In the last three months of 2022, approximately 2.4 million subscribers chose not to renew their subscription with Disney+, reaching 161.8 million.
This was revealed by CEO Bob Iger at a meeting held Wednesday evening (Italian time) for first quarter earnings.
For the first time in nearly three years, the platform saw a decline.
Iger attributed the decline in subscriptions to a decrease in interest abroad, particularly in India (in part due to the loss of cricket, a mainstay of Disney+Hotstar’s offering) and parts of Southeast Asia.
Not counting Hotstar package customers , core Disney+ gained 1% sequentially to 104.3 million.
Surprisingly, there has been an increase in subscriptions to Disney+, Hulu and ESPN+ in the United States and Canada . Disney got 200,000 new subscriptions (46.6 million total), Hulu got 800,000 (48 million total), and ESPN 600,000 (24.9 total).
“We will focus even more on our core brands and our franchises, which have always delivered higher returns.”
Other priorities will be pricing, local content, and promotions.
The company, he said, has been “probably too aggressive” in marketing its streaming services, although acquiring subscribers will remain a priority in the future, as long as they are “quality subscriptions”, i.e. more subscribers. faithful who may be more inclined to price increases.
However, this didn’t impact the company’s overall earnings, as increased revenue at Disney theme parks helped balance out the bottom line.
Iger assured investors that there are plans to get back on track:
“After a solid first quarter, we are embarking on a significant transformation that will maximize the potential of our world-class creative teams and our unrivaled brands and franchises.
We believe the work we are doing to reshape our company around creativity
while reducing expenses will lead to sustained growth and profitability of our streaming business, better position us to face future crises and global economic challenges, and create value for our shareholders”.
Disney showed improvement in a number of financial categories in the quarter ended Dec. 31, compared to last November’s negative result, just prior to the ousting of Chief Executive Officer Bob Chapek .
Revenue climbed 8% to $23.5 billion over the prior period and earnings per share reached 99 cents.
Both revenue and earnings beat Wall Street analysts’ expectations.
Operating losses in direct-to-consumer streaming narrowed to $1.1 billion from $1.5 billion, beating the company’s forecast of a reduction of $200 million.
After former CEO Bob Chapek dismantled Disney Media & Entertainment Distribution ( DMED ) , which wrested control over content decisions from the company’s creative executives, Iger began the company’s reorganization.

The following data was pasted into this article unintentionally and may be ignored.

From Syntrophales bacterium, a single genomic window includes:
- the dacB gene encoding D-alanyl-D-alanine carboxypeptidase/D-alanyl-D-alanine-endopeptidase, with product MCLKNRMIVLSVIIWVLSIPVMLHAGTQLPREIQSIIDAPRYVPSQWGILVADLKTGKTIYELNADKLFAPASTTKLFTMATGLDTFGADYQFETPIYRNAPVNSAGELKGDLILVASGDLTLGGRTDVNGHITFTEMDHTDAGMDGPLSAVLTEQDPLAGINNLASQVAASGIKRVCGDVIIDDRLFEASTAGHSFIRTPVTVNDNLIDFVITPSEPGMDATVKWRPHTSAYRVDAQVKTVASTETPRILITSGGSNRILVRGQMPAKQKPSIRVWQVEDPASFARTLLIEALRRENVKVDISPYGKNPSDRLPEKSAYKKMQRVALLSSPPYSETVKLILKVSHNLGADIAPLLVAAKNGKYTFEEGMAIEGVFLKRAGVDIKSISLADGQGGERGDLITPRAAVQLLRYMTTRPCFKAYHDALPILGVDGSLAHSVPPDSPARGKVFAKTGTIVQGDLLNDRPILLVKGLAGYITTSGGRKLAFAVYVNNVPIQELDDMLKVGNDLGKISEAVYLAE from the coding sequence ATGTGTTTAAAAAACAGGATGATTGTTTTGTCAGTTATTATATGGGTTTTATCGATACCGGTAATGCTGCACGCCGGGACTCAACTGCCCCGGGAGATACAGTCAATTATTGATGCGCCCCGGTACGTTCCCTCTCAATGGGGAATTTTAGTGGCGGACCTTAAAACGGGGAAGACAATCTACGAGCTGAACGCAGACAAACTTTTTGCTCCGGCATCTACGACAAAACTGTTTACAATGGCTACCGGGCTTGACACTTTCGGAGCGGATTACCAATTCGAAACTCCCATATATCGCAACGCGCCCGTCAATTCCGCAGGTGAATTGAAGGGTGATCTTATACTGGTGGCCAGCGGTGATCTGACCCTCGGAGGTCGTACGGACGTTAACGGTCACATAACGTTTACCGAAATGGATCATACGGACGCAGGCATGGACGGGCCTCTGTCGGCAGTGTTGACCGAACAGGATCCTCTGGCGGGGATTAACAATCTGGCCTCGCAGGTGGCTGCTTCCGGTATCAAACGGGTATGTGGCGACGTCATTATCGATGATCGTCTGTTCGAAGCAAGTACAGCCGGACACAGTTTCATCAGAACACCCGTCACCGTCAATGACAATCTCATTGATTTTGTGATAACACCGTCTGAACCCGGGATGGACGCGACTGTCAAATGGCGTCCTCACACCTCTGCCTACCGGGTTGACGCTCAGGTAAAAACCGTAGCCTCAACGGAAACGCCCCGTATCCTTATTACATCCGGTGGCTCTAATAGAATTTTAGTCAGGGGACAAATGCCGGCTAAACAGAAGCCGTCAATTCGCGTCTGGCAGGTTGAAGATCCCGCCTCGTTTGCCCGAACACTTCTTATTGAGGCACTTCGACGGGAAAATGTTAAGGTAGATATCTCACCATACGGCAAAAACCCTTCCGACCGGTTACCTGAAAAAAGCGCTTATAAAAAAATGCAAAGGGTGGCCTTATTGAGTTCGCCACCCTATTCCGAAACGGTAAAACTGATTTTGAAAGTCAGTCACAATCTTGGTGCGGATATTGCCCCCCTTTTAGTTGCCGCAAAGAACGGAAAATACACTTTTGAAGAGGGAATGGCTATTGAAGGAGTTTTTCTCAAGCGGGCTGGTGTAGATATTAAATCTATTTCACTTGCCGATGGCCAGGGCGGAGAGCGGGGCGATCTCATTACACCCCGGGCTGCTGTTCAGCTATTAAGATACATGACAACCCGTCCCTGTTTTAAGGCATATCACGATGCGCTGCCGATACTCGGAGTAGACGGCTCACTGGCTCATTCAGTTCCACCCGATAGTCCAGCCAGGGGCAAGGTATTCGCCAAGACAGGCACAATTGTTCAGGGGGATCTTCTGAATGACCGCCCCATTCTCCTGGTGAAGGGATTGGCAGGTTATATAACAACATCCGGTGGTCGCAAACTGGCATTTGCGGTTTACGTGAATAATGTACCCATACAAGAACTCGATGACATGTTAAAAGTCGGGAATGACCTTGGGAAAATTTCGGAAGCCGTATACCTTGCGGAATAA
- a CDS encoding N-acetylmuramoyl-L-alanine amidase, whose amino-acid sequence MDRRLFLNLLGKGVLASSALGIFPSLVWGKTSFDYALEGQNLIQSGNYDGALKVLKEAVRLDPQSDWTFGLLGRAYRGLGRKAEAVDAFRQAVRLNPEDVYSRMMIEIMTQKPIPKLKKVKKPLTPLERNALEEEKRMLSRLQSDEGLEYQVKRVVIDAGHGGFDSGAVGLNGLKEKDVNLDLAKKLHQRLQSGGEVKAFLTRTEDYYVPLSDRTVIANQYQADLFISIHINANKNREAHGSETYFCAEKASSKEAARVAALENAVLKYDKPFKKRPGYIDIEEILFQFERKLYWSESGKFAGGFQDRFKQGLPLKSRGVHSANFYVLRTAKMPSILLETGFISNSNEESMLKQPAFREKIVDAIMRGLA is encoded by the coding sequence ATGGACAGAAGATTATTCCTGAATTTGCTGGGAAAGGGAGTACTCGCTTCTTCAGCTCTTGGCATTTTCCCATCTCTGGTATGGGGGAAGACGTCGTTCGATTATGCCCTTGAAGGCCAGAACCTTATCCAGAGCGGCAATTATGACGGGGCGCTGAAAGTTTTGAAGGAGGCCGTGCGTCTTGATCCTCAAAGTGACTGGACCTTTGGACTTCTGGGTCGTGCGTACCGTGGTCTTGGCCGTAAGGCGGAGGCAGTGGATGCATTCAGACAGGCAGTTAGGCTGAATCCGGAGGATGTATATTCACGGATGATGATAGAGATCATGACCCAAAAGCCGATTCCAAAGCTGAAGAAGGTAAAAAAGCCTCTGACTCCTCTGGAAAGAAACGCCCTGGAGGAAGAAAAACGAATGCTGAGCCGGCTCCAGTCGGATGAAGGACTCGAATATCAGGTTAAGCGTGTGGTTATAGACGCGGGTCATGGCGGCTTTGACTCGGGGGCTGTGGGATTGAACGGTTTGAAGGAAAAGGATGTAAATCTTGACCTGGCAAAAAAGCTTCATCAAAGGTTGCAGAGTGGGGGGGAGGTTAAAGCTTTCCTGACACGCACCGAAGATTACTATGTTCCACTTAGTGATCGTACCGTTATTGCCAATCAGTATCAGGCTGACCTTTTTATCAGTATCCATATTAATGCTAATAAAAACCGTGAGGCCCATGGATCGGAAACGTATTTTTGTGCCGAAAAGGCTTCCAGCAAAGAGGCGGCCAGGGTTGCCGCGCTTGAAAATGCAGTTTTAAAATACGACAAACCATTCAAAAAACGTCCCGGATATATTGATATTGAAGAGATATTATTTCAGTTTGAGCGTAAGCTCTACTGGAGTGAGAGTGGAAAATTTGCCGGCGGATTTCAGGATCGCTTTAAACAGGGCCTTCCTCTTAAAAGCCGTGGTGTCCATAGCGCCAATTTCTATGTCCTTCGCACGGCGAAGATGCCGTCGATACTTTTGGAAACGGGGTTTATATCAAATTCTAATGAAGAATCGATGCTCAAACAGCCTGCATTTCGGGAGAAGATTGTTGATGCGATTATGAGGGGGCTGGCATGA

There are three main segments: Disney Entertainment , led by Dana Walden and Alan Bergman ; ESPN which also includes ESPN+ , led by Jimmy Pitaro ; Parks, Experiences & Products which will continue to be led by Josh D’Amaro .
The DTC businesses , with the exception of ESPN+ , will be owned by Entertainment .
In revealing the new plan, Iger said the goal is to
“Bringing creativity back to the heart of the company”.
The reorganization will also help streamline the streaming business to achieve sustained growth and profitability and reduce expenses in a world of increased competition and global economic challenges.
layoffs and savings
Disney will reduce its workforce by 7,000 to try to cut costs. The figure represents 3.2 percent of the company’s total workforce, which totals approximately 220,000 people worldwide as of October 1, 2022.
“I have enormous respect and appreciation for the dedication of our employees around the world. While this is necessary to address the challenges we face today, I do not take this decision lightly.”
The layoffs are part of Disney ‘s efforts to drive about $5.5 billion in cost savings, including $3 billion in non-sports content. Of that, $2.5 billion represents “non-content costs” (including labor costs), and $1 billion of these targeted cost reductions are already underway, Iger said .
Disney is targeting a $3 billion annual reduction in non-sports content costs, which is expected to be realized over the next few years, Christine McCarthy , Disney ‘s chief financial officer, told analysts .
Disney aims to reduce non – sports content costs by $3 billion annually,
Iger said the company has asked the board of directors to reinstate the dividend by the end of the calendar year. Payments had been abruptly halted during the Covid pandemic, to save cash.
“When it comes to investing in growth and returning capital to shareholders, we will take a balanced and disciplined approach, as we did during my previous tenure as CEO, when we invested in our core businesses and acquired new ones, bought back shares and paid a dividend to our shareholders. Following the impact of the Covid pandemic, we have decided to suspend the dividend in spring 2020. Now that the impact of the pandemic on our business has largely passed. We intend to ask the Board of Directors to approve the restoration of the dividend by the end of the calendar year.
Our cost-cutting initiatives will make that possible, and even if it’s a modest dividend initially. We hope to be able to increase it over time”